Method: Retrospective data from nursing records and palliative care identification forms were analyzed with descriptive and analytic statistical methods.

Findings: Among individuals deceased during 2007, 51% were identified and documented as being in palliative phase. The majority was older people (mean 83 years) with a noncancer diagnosis (58%). Twenty-eight individuals (16%) had received a sitting service between 8 and 249 hours (one extreme value = 2211). It is indicated that sitting service significantly increased the possibility of dying at home (p = 0.00004), but did not affect how often the place of care changed during the last month of life.

Limitation: A small sample from a Swedish context must be considered.

Conclusion: These results can be related to an awareness in the municipality that led to adopting the concept of palliative care as not only for those with a cancer diagnosis.

Place, publisher, year, edition, pages
Hoboken, USA: Wiley-Blackwell, 2012
Keywords
Palliative care, sitting service, death place, care continuity, old people, noncancer diagnosis
National Category
Medical and Health Sciences Nursing
Research subject
Nursing Science
Identifiers
urn:nbn:se:oru:diva-21766 (URN)10.1111/j.1471-6712.2011.00966.x (DOI)000307103600018 ()22276925 (PubMedID)2-s2.0-84864778705 (Scopus ID)
Available from: 2012-02-24 Created: 2012-02-23 Last updated: 2018-05-08Bibliographically approved
Håkanson, C., Sahlberg-Blom, E., Ternestedt, B.-M. & Nyhlin, H. (2012). Learning about oneself through others: experiences of a group-based patient education programme about irritable bowel syndrome. Scandinavian Journal of Caring Sciences, 26(4), 738-746
Open this publication in new window or tab >>Learning about oneself through others: experiences of a group-based patient education programme about irritable bowel syndrome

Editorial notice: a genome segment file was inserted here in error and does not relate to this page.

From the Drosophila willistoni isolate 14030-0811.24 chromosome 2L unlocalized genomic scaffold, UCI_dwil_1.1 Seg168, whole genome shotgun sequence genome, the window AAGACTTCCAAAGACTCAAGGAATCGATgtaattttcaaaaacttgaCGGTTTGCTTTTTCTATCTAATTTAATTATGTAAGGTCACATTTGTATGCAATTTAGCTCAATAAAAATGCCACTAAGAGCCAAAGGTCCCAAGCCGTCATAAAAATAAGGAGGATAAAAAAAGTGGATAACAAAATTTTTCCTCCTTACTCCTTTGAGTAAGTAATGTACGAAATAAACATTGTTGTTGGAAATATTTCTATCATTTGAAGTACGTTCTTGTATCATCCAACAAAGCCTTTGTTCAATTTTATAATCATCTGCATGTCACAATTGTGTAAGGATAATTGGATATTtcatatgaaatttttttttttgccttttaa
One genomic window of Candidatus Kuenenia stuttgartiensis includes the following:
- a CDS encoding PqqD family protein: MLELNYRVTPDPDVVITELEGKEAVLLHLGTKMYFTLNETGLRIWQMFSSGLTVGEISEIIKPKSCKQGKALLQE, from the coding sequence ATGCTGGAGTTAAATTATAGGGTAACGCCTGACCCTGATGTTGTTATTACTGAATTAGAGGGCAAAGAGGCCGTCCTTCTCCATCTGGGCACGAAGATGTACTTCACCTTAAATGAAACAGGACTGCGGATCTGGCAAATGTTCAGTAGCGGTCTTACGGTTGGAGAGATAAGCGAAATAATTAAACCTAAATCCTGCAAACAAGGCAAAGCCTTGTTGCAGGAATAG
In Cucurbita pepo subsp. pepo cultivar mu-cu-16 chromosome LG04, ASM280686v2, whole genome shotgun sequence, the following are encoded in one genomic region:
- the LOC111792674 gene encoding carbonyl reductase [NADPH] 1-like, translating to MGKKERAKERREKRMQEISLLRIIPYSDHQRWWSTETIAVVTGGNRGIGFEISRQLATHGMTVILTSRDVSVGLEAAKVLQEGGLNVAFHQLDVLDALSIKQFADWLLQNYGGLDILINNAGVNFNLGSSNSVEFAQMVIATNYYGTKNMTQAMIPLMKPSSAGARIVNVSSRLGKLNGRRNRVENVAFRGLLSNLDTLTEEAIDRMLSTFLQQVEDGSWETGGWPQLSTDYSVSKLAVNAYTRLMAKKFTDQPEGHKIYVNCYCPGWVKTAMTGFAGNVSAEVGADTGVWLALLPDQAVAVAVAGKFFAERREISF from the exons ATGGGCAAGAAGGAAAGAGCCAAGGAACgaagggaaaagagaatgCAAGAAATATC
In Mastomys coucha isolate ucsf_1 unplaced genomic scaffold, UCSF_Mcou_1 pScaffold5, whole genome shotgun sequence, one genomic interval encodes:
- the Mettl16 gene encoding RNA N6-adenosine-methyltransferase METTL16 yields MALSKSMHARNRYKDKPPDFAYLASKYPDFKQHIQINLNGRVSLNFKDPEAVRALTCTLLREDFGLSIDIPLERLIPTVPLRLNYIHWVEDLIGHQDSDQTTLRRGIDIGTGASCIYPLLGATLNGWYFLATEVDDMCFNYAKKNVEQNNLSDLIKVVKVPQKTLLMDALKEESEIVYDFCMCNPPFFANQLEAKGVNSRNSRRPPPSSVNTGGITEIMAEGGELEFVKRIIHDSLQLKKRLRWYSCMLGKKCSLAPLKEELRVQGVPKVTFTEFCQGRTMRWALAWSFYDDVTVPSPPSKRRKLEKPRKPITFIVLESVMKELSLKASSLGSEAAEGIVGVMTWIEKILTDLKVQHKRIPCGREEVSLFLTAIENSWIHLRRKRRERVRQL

2012 (English)In: Scandinavian Journal of Caring Sciences, ISSN 0283-9318, E-ISSN 1471-6712, Vol. 26, no 4, p. 738-746Article in journal (Refereed) Published
Abstract [en]

Background: People with irritable bowel syndrome (IBS) often experience severe illness-related troubles in their everyday lives. Many persons also perceive their disease-related knowledge to be insufficient, and they feel dissatisfied with their inability to improve well-being. Previous research about patient education and IBS has emphasized biomedical outcomes of symptoms, health-promoting behaviours, coping and health-related quality of life, rather than people's experiences.

Aim: To explore people's experiences of participating in a multidisciplinary group-based patient education programme about IBS and of the influence of this programme on everyday life with illness. Methods:  Focus group interviews were performed with 31 persons after their participation in the patient education programme. Interpretive description guided the inductive analysis of data. The study was approved by the local research ethics committee.

Findings: The analysis revealed four patterns; being part of a safe community, learning about oneself through others, understanding and controlling the body and illness as a whole, and being outside of the community. The pattern of learning about oneself through others can be described as a reciprocal activity of learning by listening to, telling and observing others. Being among similar others had created feelings among most of the focus group participants of being part of a safe community where taboo subjects related to IBS-symptoms could be outspoken. Understanding the body and illness as a whole had enhanced their ability to interpret bodily signals and to handle trouble some situations with greater self-confidence, and this regained their access to the social everyday world.

Conclusion: The combination of reciprocal sharing of experiences and the provision of professional scientific knowledge during the patient education programme together contributed to a growing readiness to improve well-being in everyday life, for most of the participating individuals. This was based on new understandings of the body and illness as a whole and of new abilities to make knowledge-based decisions about what strategies to use in overcoming illness-related troubles.

Place, publisher, year, edition, pages
Hoboken, USA: Wiley-Blackwell, 2012
Keywords
Chronic illness, focus groups, irritable bowel, syndrome, lived body, patient education, patient perspective, interpretive description, self-management
National Category
Nursing
Research subject
Nursing Science
Identifiers
urn:nbn:se:oru:diva-24856 (URN)10.1111/j.1471-6712.2012.00990.x (DOI)000310791200015 ()22471714 (PubMedID)2-s2.0-84869081626 (Scopus ID)
Available from: 2012-08-23 Created: 2012-08-23 Last updated: 2018-09-06Bibliographically approved
Organisations
Identifiers
ORCID iD: ORCID iD iconorcid.org/0000-0003-3702-3831